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Krakatoa (Indonesian: Krakatau), also known as Krakatau, is a volcanic island made of a'a lava in the Sunda Strait between the islands of Java and Sumatra in Indonesia. Indonesia has over 130 active volcanoes, the most of any nation. They make up the axis of the Indonesian island arc system, which was produced by northeastward subduction of the Indo-Australian Plate. A majority of these volcanoes lie along Indonesia's two largest islands, Java and Sumatra. These two islands are separated by the Sunda Strait, which is located at a bend in the axis of the island arc. Krakatoa is directly above the subduction zone of the Eurasian Plate and the Indo-Australian Plate where the plate boundaries make a sharp change of direction, possibly resulting in an unusually weak crust in the region. The name is used for the island group, the main island, and the volcano as a whole. The island exploded in 1883, killing approximately 40,000 people, although some estimates put the death toll much higher. The explosion is still considered to be the loudest sound ever heard in modern history, with reports of it being heard nearly 3,000 miles from its point of origin. The shock wave from the explosion was recorded on barographs around the globe. With a Volcanic Explosivity Index of 6, the eruption was equivalent to 200 megatons of TNT (840 PJ) — about 13,000 times the nuclear yield of the Little Boy bomb (13 to 16 kt) that devastated Hiroshima, Japan, during World War II and four times the yield of the Tsar Bomba (50 Mt), the largest nuclear device ever detonated. Eruptions at the volcano since 1927 have built a new island in the same location, named Anak Krakatau. This island currently has a radius of roughly 2 kilometres and a high point around 300 metres above sea level, growing 5 metres each year. The most recent eruption began in April 2008, when hot gases, rocks, and lava were released. Scientists monitoring the volcano have warned people to stay out of a 3 km zone around the island. There are several videos of Krakatoa uploaded onto YouTube showing recent footage of it erupting, and inside its crater filmed at the edge of the volcano rim. On 6 May 2009 the Volcanological Survey of Indonesia raised the eruption alert status of Anak Krakatau to Level Orange. [READ THE REST OF THIS ARTICLE]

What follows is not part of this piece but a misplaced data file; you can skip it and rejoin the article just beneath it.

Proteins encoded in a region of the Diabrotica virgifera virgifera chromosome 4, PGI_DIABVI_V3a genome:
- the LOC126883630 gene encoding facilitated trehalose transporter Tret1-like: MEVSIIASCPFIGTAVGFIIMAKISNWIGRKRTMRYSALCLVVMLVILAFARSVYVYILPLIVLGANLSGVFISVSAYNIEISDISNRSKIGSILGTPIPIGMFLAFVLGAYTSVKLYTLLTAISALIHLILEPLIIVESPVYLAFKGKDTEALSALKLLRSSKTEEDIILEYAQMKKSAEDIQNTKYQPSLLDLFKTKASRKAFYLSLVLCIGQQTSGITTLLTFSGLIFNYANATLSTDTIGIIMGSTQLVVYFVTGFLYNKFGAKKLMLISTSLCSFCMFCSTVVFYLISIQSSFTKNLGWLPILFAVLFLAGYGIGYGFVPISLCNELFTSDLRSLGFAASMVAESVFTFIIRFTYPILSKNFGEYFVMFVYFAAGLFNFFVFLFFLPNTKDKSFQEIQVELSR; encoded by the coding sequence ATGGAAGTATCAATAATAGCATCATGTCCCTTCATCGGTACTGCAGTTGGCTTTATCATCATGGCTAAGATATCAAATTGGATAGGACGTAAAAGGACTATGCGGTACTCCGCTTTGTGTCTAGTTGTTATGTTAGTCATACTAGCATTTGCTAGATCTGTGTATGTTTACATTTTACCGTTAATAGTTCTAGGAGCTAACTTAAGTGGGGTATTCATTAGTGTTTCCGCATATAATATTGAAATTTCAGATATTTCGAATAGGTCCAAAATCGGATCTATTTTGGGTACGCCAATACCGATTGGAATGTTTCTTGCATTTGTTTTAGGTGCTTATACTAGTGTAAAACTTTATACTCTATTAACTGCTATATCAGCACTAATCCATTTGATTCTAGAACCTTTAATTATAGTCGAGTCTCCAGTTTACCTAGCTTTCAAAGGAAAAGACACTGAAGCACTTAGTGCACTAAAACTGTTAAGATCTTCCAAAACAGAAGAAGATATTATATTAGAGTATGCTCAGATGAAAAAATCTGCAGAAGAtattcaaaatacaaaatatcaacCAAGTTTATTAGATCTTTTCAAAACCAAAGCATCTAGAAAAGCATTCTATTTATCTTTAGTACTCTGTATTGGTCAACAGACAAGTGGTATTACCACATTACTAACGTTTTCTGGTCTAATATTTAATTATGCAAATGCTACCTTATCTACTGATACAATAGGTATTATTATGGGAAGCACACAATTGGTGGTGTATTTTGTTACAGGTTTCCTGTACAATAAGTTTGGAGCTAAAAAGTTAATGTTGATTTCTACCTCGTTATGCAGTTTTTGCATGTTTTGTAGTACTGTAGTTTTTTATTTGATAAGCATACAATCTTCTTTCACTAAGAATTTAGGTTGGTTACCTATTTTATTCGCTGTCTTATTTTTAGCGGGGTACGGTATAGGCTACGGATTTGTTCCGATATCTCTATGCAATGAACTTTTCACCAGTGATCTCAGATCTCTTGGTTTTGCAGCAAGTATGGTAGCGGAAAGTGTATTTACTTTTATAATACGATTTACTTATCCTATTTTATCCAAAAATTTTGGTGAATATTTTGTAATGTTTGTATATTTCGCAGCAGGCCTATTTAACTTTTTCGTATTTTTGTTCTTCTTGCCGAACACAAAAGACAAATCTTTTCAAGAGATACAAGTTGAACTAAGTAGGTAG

Thingvellir is a place in southwestern Iceland, near the peninsula of Reykjanes and the Hengill volcanic area. Thingvellir is a site of historical, cultural, and geological importance and is one of the most popular tourist destinations in Iceland. It is the site of a rift valley that marks the crest of the Mid-Atlantic Ridge. It is also home to Țingvallavatn, the largest natural lake in Iceland. Parliament or Alțingi was established at Thingvellir in 930 and remained there until 1789. Thingvellir National Park was founded in 1930 to protect the remains of the parliament site and was later expanded to protect natural phenomena in the surrounding area. Thingvellir National Park was the first national park in Iceland and was decreed "a protected national shrine for all Icelanders, the perpetual property of the Icelandic nation under the preservation of parliament, never to be sold or mortgaged." Thingvellir was the center of Icelandic culture. Every year during the Commonwealth period, people would flock to Thingvellir from all over the country, sometimes numbering in the thousands. They set up dwellings with walls of turf and rock and temporary roofing and stayed in them for the two weeks of the assembly. Although the duties of the assembly were the real reason for going there, ordinary people gathered at Thingvellir for a wide variety of reasons. Merchants, sword-sharpeners, and tanners would sell their goods and services, entertainers performed, and ale-makers brewed drinks for the assembly guests. News was told from distant parts; games and feasts were held. Young people met to make their plans, no less than leading national figures and experts in law. Itinerant farmhands looked for work and vagrants begged. Thingvellir was a meeting place for everyone in Iceland, laying the foundation for the language and literature that have been a prominent part of people's lives right up to the present day. Thingvellir became a national park in 1928 due to its historical importance, as well as the special tectonic and volcanic environment. The continental drift between the North American and Eurasian Plates can be clearly seen in the cracks or faults which traverse the region, the biggest one, Almannagja, being a veritable canyon. This also causes the often-measurable earthquakes in the area. Some of the rifts are full of surprisingly clear water. One, Nikulasargja, is better known as Peningagja (lit. "coin fissure"), as it is littered with coins at its bottom. After being bridged in 1907 for the arrival of King Frederick VIII of Denmark, visitors began to throw coins in the fissure, a tradition based on European legends. Thingvellir is situated on the northern shore of Țingvallavatn, the largest natural lake of Iceland. The river Öxara traverses the national park and forms a waterfall at the Almannagja, called Öxararfoss. On the lake's northern shore Silfra fissure is a popular dive and snorkel tour location. [READ THE REST OF THIS ARTICLE]